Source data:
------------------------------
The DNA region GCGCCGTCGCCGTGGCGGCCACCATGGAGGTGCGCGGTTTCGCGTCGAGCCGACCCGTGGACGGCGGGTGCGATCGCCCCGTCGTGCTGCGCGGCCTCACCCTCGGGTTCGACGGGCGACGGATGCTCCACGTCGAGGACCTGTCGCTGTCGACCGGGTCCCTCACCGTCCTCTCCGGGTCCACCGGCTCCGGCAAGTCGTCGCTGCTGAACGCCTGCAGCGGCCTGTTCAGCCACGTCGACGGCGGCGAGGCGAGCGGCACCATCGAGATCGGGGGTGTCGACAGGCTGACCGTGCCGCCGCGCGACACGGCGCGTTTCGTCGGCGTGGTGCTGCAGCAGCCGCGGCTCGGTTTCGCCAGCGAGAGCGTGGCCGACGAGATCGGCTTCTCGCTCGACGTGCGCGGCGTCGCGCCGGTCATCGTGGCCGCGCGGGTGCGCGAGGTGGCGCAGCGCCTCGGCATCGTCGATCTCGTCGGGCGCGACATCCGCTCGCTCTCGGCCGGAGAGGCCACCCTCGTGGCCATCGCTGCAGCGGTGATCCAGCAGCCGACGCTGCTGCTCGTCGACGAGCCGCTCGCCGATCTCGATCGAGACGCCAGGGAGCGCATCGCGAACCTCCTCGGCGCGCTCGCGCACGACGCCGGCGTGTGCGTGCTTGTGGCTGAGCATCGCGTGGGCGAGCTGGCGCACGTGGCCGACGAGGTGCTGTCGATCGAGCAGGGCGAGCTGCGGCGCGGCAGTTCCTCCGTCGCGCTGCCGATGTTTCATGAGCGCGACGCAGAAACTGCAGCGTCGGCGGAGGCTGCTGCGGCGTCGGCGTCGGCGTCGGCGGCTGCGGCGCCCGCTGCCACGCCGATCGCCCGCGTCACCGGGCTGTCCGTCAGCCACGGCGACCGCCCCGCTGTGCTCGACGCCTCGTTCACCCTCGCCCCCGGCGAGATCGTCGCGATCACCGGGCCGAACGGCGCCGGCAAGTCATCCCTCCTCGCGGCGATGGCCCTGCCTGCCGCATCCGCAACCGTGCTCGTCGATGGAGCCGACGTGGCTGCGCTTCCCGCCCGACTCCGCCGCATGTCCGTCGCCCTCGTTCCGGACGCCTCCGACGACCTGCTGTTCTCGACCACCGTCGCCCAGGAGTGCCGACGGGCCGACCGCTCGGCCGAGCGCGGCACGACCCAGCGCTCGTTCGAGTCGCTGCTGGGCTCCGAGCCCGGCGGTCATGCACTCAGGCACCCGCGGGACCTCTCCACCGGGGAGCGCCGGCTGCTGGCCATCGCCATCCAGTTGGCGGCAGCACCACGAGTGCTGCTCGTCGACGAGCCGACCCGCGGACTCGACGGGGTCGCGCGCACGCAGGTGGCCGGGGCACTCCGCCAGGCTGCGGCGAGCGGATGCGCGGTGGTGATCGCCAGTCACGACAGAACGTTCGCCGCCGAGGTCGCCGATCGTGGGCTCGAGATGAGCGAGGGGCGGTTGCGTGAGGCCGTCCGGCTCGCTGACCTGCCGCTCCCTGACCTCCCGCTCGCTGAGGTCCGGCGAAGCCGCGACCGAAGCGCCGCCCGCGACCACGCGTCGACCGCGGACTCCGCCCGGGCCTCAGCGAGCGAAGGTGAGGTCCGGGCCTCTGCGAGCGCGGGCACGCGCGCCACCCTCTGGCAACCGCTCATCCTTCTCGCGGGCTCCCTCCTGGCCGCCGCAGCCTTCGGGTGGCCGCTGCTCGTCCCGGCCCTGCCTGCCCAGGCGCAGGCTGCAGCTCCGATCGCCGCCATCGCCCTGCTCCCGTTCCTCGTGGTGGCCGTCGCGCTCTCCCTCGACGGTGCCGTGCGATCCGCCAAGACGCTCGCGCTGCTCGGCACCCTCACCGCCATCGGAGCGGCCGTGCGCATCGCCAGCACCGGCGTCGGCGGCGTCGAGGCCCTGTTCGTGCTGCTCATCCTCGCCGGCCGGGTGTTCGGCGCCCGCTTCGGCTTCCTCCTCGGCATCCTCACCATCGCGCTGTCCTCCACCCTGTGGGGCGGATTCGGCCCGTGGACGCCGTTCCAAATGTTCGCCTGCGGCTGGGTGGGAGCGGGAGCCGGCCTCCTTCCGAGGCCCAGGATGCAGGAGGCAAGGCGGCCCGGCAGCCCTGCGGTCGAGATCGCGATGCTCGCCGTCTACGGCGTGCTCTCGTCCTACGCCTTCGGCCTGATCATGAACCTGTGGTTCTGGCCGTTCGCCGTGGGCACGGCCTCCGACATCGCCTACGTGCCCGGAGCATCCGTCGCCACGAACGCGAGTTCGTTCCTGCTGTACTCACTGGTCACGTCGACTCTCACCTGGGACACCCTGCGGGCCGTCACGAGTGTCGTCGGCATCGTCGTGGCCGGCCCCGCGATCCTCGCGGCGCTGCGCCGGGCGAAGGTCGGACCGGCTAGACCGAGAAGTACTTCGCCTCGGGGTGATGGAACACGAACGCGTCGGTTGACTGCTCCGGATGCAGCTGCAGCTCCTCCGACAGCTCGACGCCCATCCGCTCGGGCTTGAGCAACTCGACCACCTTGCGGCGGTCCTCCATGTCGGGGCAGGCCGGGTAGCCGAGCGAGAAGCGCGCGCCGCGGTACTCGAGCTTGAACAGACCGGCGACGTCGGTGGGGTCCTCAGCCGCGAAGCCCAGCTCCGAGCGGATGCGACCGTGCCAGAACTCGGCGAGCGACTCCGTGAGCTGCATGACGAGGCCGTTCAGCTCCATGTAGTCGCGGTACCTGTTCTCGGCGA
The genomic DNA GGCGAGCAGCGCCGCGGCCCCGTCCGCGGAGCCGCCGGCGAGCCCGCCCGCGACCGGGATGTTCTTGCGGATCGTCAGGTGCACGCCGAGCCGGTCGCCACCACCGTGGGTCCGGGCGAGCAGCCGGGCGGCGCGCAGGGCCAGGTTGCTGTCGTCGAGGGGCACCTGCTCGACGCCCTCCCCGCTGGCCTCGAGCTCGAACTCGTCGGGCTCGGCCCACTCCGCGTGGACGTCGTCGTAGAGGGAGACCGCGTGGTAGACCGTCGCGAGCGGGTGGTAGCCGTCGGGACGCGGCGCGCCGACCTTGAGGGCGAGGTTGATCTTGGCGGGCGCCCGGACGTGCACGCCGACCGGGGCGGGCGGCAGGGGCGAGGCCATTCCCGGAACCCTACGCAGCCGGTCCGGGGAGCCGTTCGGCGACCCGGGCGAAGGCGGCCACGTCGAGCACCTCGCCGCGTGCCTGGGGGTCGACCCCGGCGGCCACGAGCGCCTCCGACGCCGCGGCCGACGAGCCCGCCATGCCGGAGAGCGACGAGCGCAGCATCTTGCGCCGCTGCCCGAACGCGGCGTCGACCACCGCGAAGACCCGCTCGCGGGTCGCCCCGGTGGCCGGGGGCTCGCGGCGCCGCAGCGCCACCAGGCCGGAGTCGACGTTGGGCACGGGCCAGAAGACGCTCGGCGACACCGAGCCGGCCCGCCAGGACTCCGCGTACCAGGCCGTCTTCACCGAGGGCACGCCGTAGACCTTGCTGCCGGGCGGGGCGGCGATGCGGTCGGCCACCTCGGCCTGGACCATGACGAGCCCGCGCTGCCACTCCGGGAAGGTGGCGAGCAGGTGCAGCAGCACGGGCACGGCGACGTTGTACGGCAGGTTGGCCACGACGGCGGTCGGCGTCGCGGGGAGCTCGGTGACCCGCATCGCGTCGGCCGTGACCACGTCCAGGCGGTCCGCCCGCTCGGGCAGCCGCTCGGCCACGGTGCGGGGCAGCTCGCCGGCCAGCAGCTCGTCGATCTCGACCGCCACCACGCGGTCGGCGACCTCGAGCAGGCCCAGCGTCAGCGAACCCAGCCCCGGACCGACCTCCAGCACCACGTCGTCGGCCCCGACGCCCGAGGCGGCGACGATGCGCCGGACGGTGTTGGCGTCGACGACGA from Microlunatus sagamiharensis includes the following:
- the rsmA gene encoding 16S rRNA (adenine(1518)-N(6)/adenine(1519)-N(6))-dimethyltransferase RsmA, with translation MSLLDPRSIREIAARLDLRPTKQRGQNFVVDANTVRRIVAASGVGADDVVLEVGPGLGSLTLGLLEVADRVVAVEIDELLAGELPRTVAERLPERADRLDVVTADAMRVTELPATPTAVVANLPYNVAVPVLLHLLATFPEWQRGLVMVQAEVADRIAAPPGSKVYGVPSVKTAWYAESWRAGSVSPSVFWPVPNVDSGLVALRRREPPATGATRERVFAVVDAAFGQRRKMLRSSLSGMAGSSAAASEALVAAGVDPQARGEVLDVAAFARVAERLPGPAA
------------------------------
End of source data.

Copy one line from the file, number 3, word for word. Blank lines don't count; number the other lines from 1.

- the rsmA gene encoding 16S rRNA (adenine(1518)-N(6)/adenine(1519)-N(6))-dimethyltransferase RsmA, with translation MSLLDPRSIREIAARLDLRPTKQRGQNFVVDANTVRRIVAASGVGADDVVLEVGPGLGSLTLGLLEVADRVVAVEIDELLAGELPRTVAERLPERADRLDVVTADAMRVTELPATPTAVVANLPYNVAVPVLLHLLATFPEWQRGLVMVQAEVADRIAAPPGSKVYGVPSVKTAWYAESWRAGSVSPSVFWPVPNVDSGLVALRRREPPATGATRERVFAVVDAAFGQRRKMLRSSLSGMAGSSAAASEALVAAGVDPQARGEVLDVAAFARVAERLPGPAA